03.26.2020 09:40 AM

Kevin Libin should be fired for publishing something this reckless in the Post

13 Comments

  1. Sean says:

    Could not agree more. And I’m not a coffee drinker anyway, but I’ll be sure to not be buying it or anything else from the author’s establishment now.

  2. Derek Pearce says:

    Does he realize that in the UK yesterday a 21 yr old and a 36 yr old both died of it?

  3. What an ignorant piece of shit

  4. Lyndon Dunkley says:

    You want to fire an editor for publishing an opinion piece in the opinion section by an opinion writer?

    That’s not very punk rock.

    Furthermore, how do you know the “reckless” strategy of today doesn’t become the standard operating practice two weeks from now. Or are we all forgetting that border closings were racist two weeks ago?

    Only the adolescent minded ignore economic versus health questions. Even if you prefer the ostrich-esque approach, someone is answering those questions for you. Why don’t we have ten times the number of hospital beds in this country that we do now to prepare for this type of situation? Someone made an economic decision.

    Failing to balance the economic impact of our collective situation with the health impact is frightening naive and demonstrates a lack of understanding of the of the connectivity of the two.

  5. joe long says:

    Fire him? I disagree. He should not be fired. Free speech is essential at this time.

    But listen to the experts who you say? And no contrary opinions allowed. This assumes the “experts” know what they are talking about AND all the experts agree on the same course of action. Even then they may not be right.

    The whole concept of diversity in decision making is based on differing points of view improving the answer.

    Remember when the experts, including our chief medical officer, said shutting borders wouldn’t work? In fact some experts said it was racist and xenophobic. Well our border is effectively shut. Even China has just announced it is banning foreigners coming to China by air.

    Remember when the experts said masks wouldn’t work? Perhaps the correct answer was; make your own mask out of a pillow case or T-shirt. Use, then wash. Now the experts will tell us such a solution won’t work – it only stops 50 to 80% of virus particles. That’s definitely not good enough for those in high risk areas (doctors, nurses etc treating COVID-19 patients). But for people just going to the grocery store it could be a very good idea.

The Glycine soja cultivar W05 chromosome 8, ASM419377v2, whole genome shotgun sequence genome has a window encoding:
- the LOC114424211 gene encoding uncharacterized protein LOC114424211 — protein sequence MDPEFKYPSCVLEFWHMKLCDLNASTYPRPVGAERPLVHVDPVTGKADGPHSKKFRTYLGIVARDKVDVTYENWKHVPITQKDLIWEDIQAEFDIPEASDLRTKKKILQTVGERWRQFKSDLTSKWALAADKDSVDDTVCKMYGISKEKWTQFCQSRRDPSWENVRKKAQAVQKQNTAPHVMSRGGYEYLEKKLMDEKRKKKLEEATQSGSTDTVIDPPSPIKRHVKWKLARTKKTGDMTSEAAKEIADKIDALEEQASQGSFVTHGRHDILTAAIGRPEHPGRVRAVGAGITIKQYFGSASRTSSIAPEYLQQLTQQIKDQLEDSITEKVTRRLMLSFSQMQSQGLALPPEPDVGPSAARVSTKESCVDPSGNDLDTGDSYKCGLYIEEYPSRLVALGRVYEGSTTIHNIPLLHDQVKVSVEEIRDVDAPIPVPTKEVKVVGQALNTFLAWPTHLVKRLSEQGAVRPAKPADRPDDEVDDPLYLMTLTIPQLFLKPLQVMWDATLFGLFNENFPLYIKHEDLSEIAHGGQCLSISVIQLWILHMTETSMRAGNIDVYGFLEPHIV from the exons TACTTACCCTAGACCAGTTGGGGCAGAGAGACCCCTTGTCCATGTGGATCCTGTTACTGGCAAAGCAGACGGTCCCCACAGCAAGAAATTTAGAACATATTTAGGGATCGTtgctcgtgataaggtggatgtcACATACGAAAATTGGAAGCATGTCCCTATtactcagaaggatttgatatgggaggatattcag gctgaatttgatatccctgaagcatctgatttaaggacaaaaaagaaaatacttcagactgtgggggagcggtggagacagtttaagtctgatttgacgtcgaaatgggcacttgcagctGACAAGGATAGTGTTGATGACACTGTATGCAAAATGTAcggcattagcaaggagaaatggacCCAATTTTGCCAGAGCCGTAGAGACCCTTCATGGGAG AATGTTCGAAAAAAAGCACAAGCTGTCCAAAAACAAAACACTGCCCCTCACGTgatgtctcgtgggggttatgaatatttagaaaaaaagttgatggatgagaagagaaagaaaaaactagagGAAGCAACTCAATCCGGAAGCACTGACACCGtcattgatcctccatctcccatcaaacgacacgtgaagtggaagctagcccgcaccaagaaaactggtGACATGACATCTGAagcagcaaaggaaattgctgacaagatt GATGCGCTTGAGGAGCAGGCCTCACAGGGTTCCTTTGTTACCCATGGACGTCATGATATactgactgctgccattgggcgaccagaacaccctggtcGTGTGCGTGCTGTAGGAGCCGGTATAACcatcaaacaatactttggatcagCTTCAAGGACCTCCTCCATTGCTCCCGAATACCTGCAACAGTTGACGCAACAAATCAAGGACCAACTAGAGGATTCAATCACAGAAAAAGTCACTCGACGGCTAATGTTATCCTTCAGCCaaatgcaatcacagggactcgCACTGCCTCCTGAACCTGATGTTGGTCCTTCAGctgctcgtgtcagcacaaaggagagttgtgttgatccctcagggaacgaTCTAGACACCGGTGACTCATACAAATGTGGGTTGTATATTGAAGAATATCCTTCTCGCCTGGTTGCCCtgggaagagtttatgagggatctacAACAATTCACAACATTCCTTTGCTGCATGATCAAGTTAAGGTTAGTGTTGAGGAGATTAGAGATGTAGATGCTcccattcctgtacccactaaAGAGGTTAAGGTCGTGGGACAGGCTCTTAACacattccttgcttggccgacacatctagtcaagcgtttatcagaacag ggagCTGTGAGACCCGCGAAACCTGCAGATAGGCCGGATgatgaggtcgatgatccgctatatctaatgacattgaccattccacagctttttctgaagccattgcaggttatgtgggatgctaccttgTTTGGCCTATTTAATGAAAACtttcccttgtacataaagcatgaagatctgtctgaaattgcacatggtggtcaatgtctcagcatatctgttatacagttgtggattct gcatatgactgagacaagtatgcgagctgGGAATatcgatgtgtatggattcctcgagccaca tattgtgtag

With respect to Soloman’s article; we are going to have to confront such a decision at some point in time. When do we allow people to go back to work? Do we allow
    just some people? Whom? When our leaders make that difficult decision, will we blame them for every death that subsequently occurs?

    Please feel free to disagree with Mr Solomon. It would be most helpful to hear your reasoning. Calling him names and demanding someone be fired, doesn’t advance the argument that he presented a bad idea.

    We live in a trying time. I suspect there is no magic silver bullet instant solution. We will survive, but at what cost? A bunch of partial, or even minor actions, will get us through this with the least amount of pain. It’s time to listen to ideas and debate them. There will be pain with all the solutions, so let’s discuss.

  6. Chris Sigvaldason says:

    Rather than undertaking the sometimes long and difficult process of branding someone a fool, better to just let them open their mouth and prove it for you.

    Sunlight is one of the best dissinfectents.

  7. Lyon says:

    Humour me. My default is to ascribe positive intent till proven otherwise. Perhaps Warren was using hyperbole to draw attention to the debate involving who should and shouldn’t isolate and for how long. There’s the dialectic and then there’s rhetoric, and I’ve witnessed Warren oscillate between the two in an effectual manner. Here we are, putting more light onto this idea of economic vs. health considerations. Lyndon Dunkley and Joe Long, brilliant replies both. And to Chris Sigvaldason’s sentiment, sunlight is the best dissinfective, I will add, health of the Western World is as much a product of sanitation as medication. Be well, folks.

  8. Stewart says:

    My email is breezak@yahoo.ca and I am into little kids.

  9. Peter says:

    And unlike with those dastardly right-wingers, there is certainly no pattern to your comments, Mike.

  10. Peter says:

    What is intriguing is how most of these musings and opinion pieces on the limits to mass isolation seem to be coming from the starboard side of the divide, who seem to me much more worried about the economic, domestic and health distresses the lower half of the socio-economic ladder will suffer if the mass isolation becomes protracted. Leaving aside that many of them have to work, those that can’t because of layoffs don’t have much financial margin or childcare alternatives. Progressives seem to be only thinking of the medical perspective, which is the right one for now, but maybe not for that long before some very tough trade-offs will emerge. Or they are musing about long term solutions like guaranteed incomes for all, which are hardly realistic short term fixes.
    Part of this can be explained by the fact that Trump is musing about easing the lock down, which by definition is enough for most on the left to oppose it, but it also reflects the steady shift of the ideological paradigm that explains his election and the nature of his support and the electoral results in lots of other countries. More and more, the left has become to reflect the go-to principles of the secure and comfortable.

    • The right isn’t suddenly caring about poor people. The left are calling for more supports for the poor and openly talking about a emergency income which may become a permanent guaranteed income.

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